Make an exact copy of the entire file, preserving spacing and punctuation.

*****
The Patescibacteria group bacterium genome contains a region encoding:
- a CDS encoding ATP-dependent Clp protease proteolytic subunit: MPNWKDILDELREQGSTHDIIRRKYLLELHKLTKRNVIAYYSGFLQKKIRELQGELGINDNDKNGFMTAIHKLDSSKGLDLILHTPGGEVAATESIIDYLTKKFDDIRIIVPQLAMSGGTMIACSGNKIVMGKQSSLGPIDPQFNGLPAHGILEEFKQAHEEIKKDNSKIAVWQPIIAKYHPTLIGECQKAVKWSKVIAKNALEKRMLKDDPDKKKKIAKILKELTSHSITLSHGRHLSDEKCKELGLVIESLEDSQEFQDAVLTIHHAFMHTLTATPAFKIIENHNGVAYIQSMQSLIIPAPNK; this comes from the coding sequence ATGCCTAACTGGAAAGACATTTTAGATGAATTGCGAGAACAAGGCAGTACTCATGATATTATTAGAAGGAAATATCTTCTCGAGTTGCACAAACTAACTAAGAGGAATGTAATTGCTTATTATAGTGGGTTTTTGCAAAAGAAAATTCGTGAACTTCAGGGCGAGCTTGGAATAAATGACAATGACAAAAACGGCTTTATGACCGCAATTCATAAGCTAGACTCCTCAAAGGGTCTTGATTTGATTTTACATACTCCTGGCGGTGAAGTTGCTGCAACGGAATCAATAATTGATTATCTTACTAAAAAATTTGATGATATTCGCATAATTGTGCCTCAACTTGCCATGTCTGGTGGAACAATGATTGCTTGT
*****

The Patescibacteria group bacterium genome contains a region encoding:
- a CDS encoding ATP-dependent Clp protease proteolytic subunit: MPNWKDILDELREQGSTHDIIRRKYLLELHKLTKRNVIAYYSGFLQKKIRELQGELGINDNDKNGFMTAIHKLDSSKGLDLILHTPGGEVAATESIIDYLTKKFDDIRIIVPQLAMSGGTMIACSGNKIVMGKQSSLGPIDPQFNGLPAHGILEEFKQAHEEIKKDNSKIAVWQPIIAKYHPTLIGECQKAVKWSKVIAKNALEKRMLKDDPDKKKKIAKILKELTSHSITLSHGRHLSDEKCKELGLVIESLEDSQEFQDAVLTIHHAFMHTLTATPAFKIIENHNGVAYIQSMQSLIIPAPNK; this comes from the coding sequence ATGCCTAACTGGAAAGACATTTTAGATGAATTGCGAGAACAAGGCAGTACTCATGATATTATTAGAAGGAAATATCTTCTCGAGTTGCACAAACTAACTAAGAGGAATGTAATTGCTTATTATAGTGGGTTTTTGCAAAAGAAAATTCGTGAACTTCAGGGCGAGCTTGGAATAAATGACAATGACAAAAACGGCTTTATGACCGCAATTCATAAGCTAGACTCCTCAAAGGGTCTTGATTTGATTTTACATACTCCTGGCGGTGAAGTTGCTGCAACGGAATCAATAATTGATTATCTTACTAAAAAATTTGATGATATTCGCATAATTGTGCCTCAACTTGCCATGTCTGGTGGAACAATGATTGCTTGT